During the last days of the month the weather was extremely bad. The wind
blew from the east, sometimes with the violence of a tempest. The engineer
was somewhat uneasy on account of the dockyard shed--which besides, he
could not have established in any other place near to Granite House--for
the islet only imperfectly sheltered the shore from the fury of the open
sea, and in great storms the waves beat against the very foot of the
granite cliff.

But, very fortunately, these fears were not realized. The wind shifted to
the southeast, and there the beach of Granite House was completely covered
by Flotsam Point.

Pencroft and Ayrton, the most zealous workmen at the new vessel, pursued
their labor as long as they could. They were not men to mind the wind
tearing at their hair, nor the rain wetting them to the skin, and a blow
from a hammer is worth just as much in bad as in fine weather. But when a
severe frost succeeded this wet period, the wood, its fibers acquiring the
hardness of iron, became extremely difficult to work, and about the 10th of
June shipbuilding was obliged to be entirely discontinued.

Cyrus Harding and his companions had not omitted to observe how severe
was the temperature during the winters of Lincoln Island. The cold was
comparable to that experienced in the States of New England, situated at
almost the same distance from the equator. In the northern hemisphere, or
at any rate in the part occupied by British America and the north of the
United States, this phenomenon is explained by the flat conformation of the
territories bordering on the pole, and on which there is no intumescence of
the soil to oppose any obstacle to the north winds; here, in Lincoln
Island, this explanation would not suffice.

"It has even been observed," remarked Harding one day to his companions,
"that in equal latitudes the islands and coast regions are less tried by
the cold than inland countries. I have often heard it asserted that the
winters of Lombardy, for example, are not less rigorous than those of
Scotland, which results from the sea restoring during the winter the heat
which it received during the summer. Islands are, therefore, in a better
situation for benefiting by this restitution."

"But then, Captain Harding," asked Herbert, "why does Lincoln Island
appear to escape the common law?"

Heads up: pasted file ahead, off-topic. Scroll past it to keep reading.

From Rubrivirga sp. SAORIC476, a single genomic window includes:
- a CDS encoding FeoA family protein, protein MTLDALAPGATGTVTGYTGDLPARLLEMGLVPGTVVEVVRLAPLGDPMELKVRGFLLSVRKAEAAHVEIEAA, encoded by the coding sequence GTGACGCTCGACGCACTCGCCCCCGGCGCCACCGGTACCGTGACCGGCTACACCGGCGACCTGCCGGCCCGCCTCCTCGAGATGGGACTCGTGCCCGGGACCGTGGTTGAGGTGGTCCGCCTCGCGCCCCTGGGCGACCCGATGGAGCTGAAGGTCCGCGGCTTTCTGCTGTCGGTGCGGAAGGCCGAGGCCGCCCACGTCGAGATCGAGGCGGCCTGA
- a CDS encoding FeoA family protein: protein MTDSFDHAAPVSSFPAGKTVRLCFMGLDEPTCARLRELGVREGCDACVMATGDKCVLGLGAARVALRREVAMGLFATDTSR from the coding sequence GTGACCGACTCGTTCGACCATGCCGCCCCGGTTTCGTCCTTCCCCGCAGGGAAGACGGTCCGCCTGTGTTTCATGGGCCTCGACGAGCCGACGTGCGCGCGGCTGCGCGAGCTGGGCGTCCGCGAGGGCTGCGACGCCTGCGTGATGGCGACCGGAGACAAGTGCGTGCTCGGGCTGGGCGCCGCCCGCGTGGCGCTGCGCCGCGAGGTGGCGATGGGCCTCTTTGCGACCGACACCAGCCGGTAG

"That is difficult to explain," answered the engineer. "However, I should
be disposed to conjecture that this peculiarity results from the situation
of the island in the Southern Hemisphere, which, as you know, my boy, is
colder than the Northern Hemisphere."

"Yes," said Herbert, "and icebergs are met with in lower latitudes in the
south than in the north of the Pacific."

"That is true," remarked Pencroft, "and when I have been serving on board
whalers I have seen icebergs off Cape Horn."

"The severe cold experienced in Lincoln Island," said Gideon Spilett,
"may then perhaps be explained by the presence of floes or icebergs
comparatively near to Lincoln Island."

"Your opinion is very admissible indeed, my dear Spilett," answered Cyrus
Harding, "and it is evidently to the proximity of icebergs that we owe our
rigorous winters. I would draw your attention also to an entirely physical
cause, which renders the Southern colder than the Northern Hemisphere. In
fact, since the sun is nearer to this hemisphere during the summer, it is
necessarily more distant during the winter. This explains then the excess
of temperature in the two seasons, for, if we find the winters very cold in
Lincoln Island, we must not forget that the summers here, on the contrary,
are very hot."

"But why, if you please, captain," asked Pencroft, knitting his brows,
"why should our hemisphere, as you say, be so badly divided? It isn't just,
that!"

"Friend Pencroft," answered the engineer, laughing, "whether just or not,
we must submit to it, and here lies the reason for this peculiarity. The
earth does not describe a circle around the sun, but an ellipse, as it must
by the laws of rational mechanics. Now, the earth occupies one of the foci
of the ellipse, and so at one point in its course is at its apogee, that
is, at its farthest from the sun, and at another point it is at its
perigee, or nearest to the sun. Now it happens that it is during the winter
of the southern countries that it is at its most distant point from the
sun, and consequently, in a situation for those regions to feel the
greatest cold. Nothing can be done to prevent that, and men, Pencroft,
however learned they may be, can never change anything of the
cosmographical order established by God Himself."

"And yet," added Pencroft, "the world is very learned. what a big book,
captain, might be made with all that is known!"

"And what a much bigger book still with all that is not known!" answered